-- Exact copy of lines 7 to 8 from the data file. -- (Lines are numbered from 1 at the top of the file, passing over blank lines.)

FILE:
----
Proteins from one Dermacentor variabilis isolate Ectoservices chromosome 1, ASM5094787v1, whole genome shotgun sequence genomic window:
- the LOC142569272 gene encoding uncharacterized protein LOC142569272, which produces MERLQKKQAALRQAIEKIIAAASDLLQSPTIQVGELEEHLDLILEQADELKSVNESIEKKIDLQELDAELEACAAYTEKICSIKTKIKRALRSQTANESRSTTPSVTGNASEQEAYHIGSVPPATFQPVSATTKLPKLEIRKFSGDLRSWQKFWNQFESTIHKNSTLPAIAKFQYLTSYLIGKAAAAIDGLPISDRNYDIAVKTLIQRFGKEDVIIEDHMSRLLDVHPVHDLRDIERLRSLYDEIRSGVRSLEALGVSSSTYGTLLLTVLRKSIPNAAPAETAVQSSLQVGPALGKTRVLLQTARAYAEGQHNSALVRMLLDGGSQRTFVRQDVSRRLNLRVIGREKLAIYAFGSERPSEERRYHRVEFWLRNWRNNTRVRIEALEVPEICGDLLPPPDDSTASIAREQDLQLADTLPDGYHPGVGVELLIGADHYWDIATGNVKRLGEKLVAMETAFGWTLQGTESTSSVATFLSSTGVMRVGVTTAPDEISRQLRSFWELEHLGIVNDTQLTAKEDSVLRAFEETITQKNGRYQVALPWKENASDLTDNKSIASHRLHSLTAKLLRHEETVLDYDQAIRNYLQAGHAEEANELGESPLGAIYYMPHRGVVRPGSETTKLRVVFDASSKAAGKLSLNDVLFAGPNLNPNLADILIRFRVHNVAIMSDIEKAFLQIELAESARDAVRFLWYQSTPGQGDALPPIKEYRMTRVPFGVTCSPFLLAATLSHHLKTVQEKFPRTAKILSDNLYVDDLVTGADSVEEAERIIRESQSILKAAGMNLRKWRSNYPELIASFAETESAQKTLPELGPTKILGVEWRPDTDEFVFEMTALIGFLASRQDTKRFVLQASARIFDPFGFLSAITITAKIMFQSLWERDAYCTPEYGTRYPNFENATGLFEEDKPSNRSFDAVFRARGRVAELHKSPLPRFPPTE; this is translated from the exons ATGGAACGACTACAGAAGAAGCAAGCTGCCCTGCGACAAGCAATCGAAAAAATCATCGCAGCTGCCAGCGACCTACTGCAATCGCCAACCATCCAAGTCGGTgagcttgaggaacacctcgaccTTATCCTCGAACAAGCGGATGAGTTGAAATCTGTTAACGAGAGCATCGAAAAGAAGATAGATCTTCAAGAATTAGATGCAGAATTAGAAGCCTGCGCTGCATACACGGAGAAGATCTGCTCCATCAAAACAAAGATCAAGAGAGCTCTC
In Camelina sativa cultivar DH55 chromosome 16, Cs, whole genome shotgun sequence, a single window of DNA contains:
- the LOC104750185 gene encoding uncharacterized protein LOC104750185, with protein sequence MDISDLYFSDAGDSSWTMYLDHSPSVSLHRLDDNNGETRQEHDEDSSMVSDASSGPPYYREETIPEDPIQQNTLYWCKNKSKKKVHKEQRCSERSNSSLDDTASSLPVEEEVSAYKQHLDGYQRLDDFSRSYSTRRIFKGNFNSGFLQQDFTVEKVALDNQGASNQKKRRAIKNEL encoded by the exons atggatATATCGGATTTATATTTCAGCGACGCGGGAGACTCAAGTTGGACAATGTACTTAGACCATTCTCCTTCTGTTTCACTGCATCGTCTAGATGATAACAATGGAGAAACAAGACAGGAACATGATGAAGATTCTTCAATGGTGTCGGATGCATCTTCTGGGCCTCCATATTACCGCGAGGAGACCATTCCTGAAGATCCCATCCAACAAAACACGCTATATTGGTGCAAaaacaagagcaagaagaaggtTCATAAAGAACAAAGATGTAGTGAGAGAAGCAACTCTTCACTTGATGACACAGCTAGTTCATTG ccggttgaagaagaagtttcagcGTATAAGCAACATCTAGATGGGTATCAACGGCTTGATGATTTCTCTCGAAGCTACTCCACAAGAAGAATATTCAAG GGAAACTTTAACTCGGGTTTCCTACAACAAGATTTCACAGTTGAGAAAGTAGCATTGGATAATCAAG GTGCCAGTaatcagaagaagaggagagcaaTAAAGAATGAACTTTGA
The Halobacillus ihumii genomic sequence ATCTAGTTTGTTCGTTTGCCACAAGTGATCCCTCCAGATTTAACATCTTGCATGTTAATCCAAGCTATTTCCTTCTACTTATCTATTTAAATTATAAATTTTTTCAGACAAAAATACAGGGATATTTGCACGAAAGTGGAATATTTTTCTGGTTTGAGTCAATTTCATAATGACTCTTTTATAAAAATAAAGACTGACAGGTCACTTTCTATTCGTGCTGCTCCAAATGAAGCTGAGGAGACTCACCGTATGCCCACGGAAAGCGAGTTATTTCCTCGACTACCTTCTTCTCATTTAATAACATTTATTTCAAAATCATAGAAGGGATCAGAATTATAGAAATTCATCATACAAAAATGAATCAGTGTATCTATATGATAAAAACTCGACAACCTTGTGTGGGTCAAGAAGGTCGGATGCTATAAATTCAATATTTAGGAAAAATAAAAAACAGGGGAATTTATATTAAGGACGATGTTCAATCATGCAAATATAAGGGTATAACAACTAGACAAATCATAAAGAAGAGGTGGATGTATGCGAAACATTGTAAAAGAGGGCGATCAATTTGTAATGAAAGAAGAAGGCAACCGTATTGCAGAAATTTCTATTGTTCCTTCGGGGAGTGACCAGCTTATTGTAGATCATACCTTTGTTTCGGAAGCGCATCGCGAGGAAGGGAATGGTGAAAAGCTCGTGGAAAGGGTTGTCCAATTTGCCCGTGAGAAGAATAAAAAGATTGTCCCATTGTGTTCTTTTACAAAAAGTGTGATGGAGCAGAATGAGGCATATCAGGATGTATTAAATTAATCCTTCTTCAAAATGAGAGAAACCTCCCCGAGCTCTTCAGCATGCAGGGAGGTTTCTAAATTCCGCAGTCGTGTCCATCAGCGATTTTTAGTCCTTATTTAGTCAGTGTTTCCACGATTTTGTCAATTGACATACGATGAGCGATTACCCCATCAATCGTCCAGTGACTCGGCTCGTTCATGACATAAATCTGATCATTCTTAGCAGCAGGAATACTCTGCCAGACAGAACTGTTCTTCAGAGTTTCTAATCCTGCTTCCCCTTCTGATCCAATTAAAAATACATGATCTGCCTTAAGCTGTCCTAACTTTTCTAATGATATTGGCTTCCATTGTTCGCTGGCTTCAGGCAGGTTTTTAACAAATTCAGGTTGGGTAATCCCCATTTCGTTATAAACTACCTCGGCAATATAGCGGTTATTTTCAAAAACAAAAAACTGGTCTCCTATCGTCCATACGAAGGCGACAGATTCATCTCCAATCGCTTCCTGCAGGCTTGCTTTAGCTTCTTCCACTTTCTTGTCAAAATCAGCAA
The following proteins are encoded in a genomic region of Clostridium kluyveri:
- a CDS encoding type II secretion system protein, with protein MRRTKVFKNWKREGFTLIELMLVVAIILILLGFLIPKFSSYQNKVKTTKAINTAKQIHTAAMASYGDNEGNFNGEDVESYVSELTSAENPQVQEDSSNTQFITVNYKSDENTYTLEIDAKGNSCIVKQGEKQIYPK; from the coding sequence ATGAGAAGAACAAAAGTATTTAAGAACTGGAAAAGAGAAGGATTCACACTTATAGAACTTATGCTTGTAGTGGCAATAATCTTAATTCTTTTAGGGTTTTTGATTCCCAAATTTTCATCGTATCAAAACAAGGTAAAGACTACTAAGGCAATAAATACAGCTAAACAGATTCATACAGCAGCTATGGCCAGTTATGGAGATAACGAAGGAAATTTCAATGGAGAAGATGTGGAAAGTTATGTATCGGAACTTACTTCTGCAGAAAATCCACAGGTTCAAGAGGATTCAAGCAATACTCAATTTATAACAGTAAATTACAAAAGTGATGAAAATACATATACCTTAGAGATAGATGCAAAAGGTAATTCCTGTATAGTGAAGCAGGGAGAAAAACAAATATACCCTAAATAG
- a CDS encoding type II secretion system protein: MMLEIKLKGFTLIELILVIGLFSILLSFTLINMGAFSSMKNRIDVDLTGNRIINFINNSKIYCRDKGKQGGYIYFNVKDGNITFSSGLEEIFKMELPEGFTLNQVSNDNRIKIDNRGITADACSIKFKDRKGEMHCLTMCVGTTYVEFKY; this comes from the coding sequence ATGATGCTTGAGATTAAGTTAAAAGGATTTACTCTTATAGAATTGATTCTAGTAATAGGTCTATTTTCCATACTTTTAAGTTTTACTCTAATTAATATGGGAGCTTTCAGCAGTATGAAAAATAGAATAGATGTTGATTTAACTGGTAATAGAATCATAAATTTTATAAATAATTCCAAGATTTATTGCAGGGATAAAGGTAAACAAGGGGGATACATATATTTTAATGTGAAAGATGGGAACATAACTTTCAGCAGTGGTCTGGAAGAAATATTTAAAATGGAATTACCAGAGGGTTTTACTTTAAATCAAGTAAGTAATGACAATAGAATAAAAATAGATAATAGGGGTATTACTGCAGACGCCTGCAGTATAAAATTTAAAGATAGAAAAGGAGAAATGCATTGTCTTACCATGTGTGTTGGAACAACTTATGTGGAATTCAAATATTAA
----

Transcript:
- a CDS encoding type II secretion system protein, with protein MRRTKVFKNWKREGFTLIELMLVVAIILILLGFLIPKFSSYQNKVKTTKAINTAKQIHTAAMASYGDNEGNFNGEDVESYVSELTSAENPQVQEDSSNTQFITVNYKSDENTYTLEIDAKGNSCIVKQGEKQIYPK; from the coding sequence ATGAGAAGAACAAAAGTATTTAAGAACTGGAAAAGAGAAGGATTCACACTTATAGAACTTATGCTTGTAGTGGCAATAATCTTAATTCTTTTAGGGTTTTTGATTCCCAAATTTTCATCGTATCAAAACAAGGTAAAGACTACTAAGGCAATAAATACAGCTAAACAGATTCATACAGCAGCTATGGCCAGTTATGGAGATAACGAAGGAAATTTCAATGGAGAAGATGTGGAAAGTTATGTATCGGAACTTACTTCTGCAGAAAATCCACAGGTTCAAGAGGATTCAAGCAATACTCAATTTATAACAGTAAATTACAAAAGTGATGAAAATACATATACCTTAGAGATAGATGCAAAAGGTAATTCCTGTATAGTGAAGCAGGGAGAAAAACAAATATACCCTAAATAG
- a CDS encoding type II secretion system protein: MMLEIKLKGFTLIELILVIGLFSILLSFTLINMGAFSSMKNRIDVDLTGNRIINFINNSKIYCRDKGKQGGYIYFNVKDGNITFSSGLEEIFKMELPEGFTLNQVSNDNRIKIDNRGITADACSIKFKDRKGEMHCLTMCVGTTYVEFKY; this comes from the coding sequence ATGATGCTTGAGATTAAGTTAAAAGGATTTACTCTTATAGAATTGATTCTAGTAATAGGTCTATTTTCCATACTTTTAAGTTTTACTCTAATTAATATGGGAGCTTTCAGCAGTATGAAAAATAGAATAGATGTTGATTTAACTGGTAATAGAATCATAAATTTTATAAATAATTCCAAGATTTATTGCAGGGATAAAGGTAAACAAGGGGGATACATATATTTTAATGTGAAAGATGGGAACATAACTTTCAGCAGTGGTCTGGAAGAAATATTTAAAATGGAATTACCAGAGGGTTTTACTTTAAATCAAGTAAGTAATGACAATAGAATAAAAATAGATAATAGGGGTATTACTGCAGACGCCTGCAGTATAAAATTTAAAGATAGAAAAGGAGAAATGCATTGTCTTACCATGTGTGTTGGAACAACTTATGTGGAATTCAAATATTAA